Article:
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Etiology of structural brain asymmetry in schizophrenia, an alternative hypothesis

Bracha, HS (1991) Etiology of structural brain asymmetry in schizophrenia, an alternative hypothesis. [Journal (Paginated)]

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Abstract

During normal development of the fetal brain, the left hemisphere lags behind the right hemisphere in intrauterine growth, causing the left hemisphere to be smaller than the right hemisphere throughout the early and mid-prenatal period. By the end of the second trimester, the right hemisphere has achieved almost full-term size; thus second-trimester injuries affecting neurons, that is, anoxic, ischemic, toxic, or infectious insults that are systemic and bilateral, will affect the left hemisphere more than the right hemisphere. While other explanations for brain asymmetries in schizophrenia have been proposed, the embryological literature is consistent with the hypothesis that a prenatal injury may be one etiological factor in producing the structural brain asymmetries seen in psychotic adult patients.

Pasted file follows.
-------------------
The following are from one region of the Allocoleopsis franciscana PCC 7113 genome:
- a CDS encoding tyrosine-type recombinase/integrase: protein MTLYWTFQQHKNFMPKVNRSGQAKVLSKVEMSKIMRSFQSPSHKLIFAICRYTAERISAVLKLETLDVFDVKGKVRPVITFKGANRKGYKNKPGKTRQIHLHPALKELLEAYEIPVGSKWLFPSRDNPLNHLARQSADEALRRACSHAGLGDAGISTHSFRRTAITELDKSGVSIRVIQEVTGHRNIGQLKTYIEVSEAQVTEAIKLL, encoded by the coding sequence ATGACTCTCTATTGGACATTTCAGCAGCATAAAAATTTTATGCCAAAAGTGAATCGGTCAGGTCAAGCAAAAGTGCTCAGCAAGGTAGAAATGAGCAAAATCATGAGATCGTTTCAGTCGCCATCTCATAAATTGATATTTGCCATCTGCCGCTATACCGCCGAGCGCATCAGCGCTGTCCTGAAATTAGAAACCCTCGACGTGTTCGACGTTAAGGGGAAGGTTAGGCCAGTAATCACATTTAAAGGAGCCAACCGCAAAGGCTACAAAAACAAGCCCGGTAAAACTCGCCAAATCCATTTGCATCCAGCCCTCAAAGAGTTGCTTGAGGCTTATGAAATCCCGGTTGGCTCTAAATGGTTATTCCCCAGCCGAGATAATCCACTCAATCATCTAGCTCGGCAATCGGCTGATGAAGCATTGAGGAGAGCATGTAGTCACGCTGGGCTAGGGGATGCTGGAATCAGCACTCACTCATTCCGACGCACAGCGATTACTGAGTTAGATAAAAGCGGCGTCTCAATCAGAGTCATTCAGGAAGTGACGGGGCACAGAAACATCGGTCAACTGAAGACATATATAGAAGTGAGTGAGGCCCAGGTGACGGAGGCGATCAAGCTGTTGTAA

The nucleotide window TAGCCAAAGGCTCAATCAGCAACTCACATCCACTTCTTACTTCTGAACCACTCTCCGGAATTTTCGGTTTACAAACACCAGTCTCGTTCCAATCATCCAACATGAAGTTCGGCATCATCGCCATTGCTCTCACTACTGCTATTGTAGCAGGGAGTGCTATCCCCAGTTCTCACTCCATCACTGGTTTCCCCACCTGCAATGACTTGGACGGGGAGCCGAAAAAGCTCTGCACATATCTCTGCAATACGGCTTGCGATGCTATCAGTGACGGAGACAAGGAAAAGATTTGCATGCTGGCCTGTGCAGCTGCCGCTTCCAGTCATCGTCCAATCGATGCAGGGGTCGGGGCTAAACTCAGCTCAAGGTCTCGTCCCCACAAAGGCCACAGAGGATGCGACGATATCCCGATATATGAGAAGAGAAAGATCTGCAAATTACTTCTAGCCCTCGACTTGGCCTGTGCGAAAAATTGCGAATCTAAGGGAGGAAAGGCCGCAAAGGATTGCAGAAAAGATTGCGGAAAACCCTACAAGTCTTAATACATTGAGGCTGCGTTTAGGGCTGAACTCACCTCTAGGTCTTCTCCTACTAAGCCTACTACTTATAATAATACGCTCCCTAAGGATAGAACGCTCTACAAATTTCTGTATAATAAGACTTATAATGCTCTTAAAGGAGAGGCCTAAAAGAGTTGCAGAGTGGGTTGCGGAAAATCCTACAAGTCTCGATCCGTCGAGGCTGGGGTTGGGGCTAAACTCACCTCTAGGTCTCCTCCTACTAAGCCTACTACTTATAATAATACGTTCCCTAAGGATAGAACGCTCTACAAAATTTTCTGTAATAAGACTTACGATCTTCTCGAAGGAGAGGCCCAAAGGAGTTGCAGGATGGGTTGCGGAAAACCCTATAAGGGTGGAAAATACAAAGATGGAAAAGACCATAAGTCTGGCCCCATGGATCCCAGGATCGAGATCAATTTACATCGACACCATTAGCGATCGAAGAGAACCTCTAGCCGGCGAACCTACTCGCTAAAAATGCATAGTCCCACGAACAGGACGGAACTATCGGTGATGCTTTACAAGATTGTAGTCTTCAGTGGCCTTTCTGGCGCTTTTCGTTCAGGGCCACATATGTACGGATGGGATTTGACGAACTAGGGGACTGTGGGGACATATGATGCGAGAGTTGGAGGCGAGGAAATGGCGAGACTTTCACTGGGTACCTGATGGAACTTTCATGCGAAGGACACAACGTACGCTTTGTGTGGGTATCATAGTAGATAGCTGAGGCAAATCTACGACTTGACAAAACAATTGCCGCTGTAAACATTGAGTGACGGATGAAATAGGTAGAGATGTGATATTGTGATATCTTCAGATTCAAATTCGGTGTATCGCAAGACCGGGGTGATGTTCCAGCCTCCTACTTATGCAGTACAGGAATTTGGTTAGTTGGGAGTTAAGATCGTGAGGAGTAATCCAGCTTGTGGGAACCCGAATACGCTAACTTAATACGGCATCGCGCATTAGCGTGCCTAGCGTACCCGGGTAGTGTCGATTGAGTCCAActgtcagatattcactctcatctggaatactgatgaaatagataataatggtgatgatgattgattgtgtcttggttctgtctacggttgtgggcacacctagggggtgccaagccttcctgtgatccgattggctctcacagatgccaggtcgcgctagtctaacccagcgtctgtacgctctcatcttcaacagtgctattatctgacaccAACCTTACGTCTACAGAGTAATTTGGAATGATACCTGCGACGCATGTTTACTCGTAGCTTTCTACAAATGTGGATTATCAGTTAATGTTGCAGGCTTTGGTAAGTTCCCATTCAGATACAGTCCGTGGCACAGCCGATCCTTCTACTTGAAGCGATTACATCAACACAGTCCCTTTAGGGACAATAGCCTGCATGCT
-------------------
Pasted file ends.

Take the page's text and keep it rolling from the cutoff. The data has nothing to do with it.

Item Type:Journal (Paginated)
Keywords:gene-environment interaction, neuropsychiatry, brain assymetry, prenatal factors in schizophrenia
Subjects:Neuroscience > Neuropsychiatry
Neuroscience > Neurology
ID Code:5303
Deposited By:Bracha, Stefan
Deposited On:22 Dec 2006
Last Modified:11 Mar 2011 08:56

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